Heart Problems Are On The Rise In Tier II Cities
Heart problems and cardiac ailments are on the rise, along with many other lifestyle diseases. With urbanization touching more and more lives of people in Tier II cities, there’s a drastic change in the routinely habits and diet of individuals. Conditions and diseases once known to be more common among the older generation are now affecting people as young as 20 and 30.
Urbanisation Leading Cause Of Increase In Heart Problems
Cardiac ailments are one of the leading causes of death in India and worldwide. They kill about 1 in 5 men and 1 in 8 women, according to WHO reports. Heart attacks that were once reckoned to be an elderly problem is now been reflected in the middle-aged population as well. The increasing stress of modern life has exposed even younger people to the risk of heart diseases.
While a person’s genetic disposition and family history remain the most common and uncontrollable risk factors, majority of heart diseases in the younger generation are due to:
- Excessive stress and long working hours
- Erratic sleep patterns and restless sleep (cause inflammation in the body)
- Smoking and alcohol consumption
- Desk jobs leading to a sedentary lifestyle
- Consumption of packaged foods high in sodium (salt)
- Early menopause leading to drop in oestrogen, causing increased fat levels in the blood
All these lifestyle factors have accelerated the risk symptoms in people in the age group of 20 to 40 years, ultimately leading to often undiagnosed/undetected heart problems.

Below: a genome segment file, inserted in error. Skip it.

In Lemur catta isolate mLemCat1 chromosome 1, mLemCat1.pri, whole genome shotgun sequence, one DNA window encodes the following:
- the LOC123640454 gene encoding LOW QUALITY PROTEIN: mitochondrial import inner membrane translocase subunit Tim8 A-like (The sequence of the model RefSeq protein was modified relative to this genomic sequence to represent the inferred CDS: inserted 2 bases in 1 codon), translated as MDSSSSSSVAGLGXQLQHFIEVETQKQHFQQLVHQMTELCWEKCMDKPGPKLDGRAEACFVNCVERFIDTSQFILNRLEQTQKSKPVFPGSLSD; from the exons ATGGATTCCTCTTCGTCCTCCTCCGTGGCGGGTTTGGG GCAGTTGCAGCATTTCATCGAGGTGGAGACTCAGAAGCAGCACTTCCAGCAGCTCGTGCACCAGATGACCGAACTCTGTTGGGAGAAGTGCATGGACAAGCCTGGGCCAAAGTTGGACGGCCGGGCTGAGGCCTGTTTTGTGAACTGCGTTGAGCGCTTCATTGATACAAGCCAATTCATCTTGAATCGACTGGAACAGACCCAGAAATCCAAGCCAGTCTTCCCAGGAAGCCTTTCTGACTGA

“While development in Tier II cities has been a boon to people in many ways, it has also brought a set of health challenges with it. Health conditions such as hypertension and diabetes have become increasingly common which contribute to a deteriorating heart health. It has also been observed that there’s a spurt in cardiac issues among the younger generation. A heart disease is no more an ‘old-age problem’ as it also impacts people in their 30s. Therefore, it is imperative to raise awareness among the Tier II city population about prevention, early detection and timely treatment of cardiac issues,” says Dr Adil Rizvi, Principal Consultant, CTVS Surgeon, Max Super Speciality Hospital, Patparganj.
High Blood Pressure: The Silent Killer
Risk factors such as smoking and diabetes, in particular, provoke inflammatory changes and promote the formation of blood clots, thus obstructing the blood flow. The one factor that strongly predicts both heart and brain health is high blood pressure. In fact, many people are not even aware that they have high blood pressure because it has no visible symptoms, which is why it is called as ‘the silent killer’.
Hypertension or high blood pressure is a result of excessive pressure when your blood’s flowing through your blood vessels. It is measured by taking into account the amount of blood passing through the blood vessels and the resistance it meets while the heart is pumping.
Dr Rizvi says, “Due to increase in sedentary lifestyle and the culture of ‘eating out’, I have observed that there is a rise in the incidence of heart diseases in younger people which is very worrisome. People do not have easy access to timely diagnosis and treatment for heart diseases, which have become a growing epidemic in many regions. Reaching the masses with latest advancements will help citizens have latest cardiac care at their doorsteps and prove to be highly beneficial to patients who have undergone heart surgeries or stenting.”
In addition to prescription drugs and treatments, patients often take help of natural herbs and home remedies that promote good heart health. These include garlic, celery seeds, basil seeds, hibiscus, and flax seeds. Here’s a guide on how you can add natural herbs to your diet to improve heart health.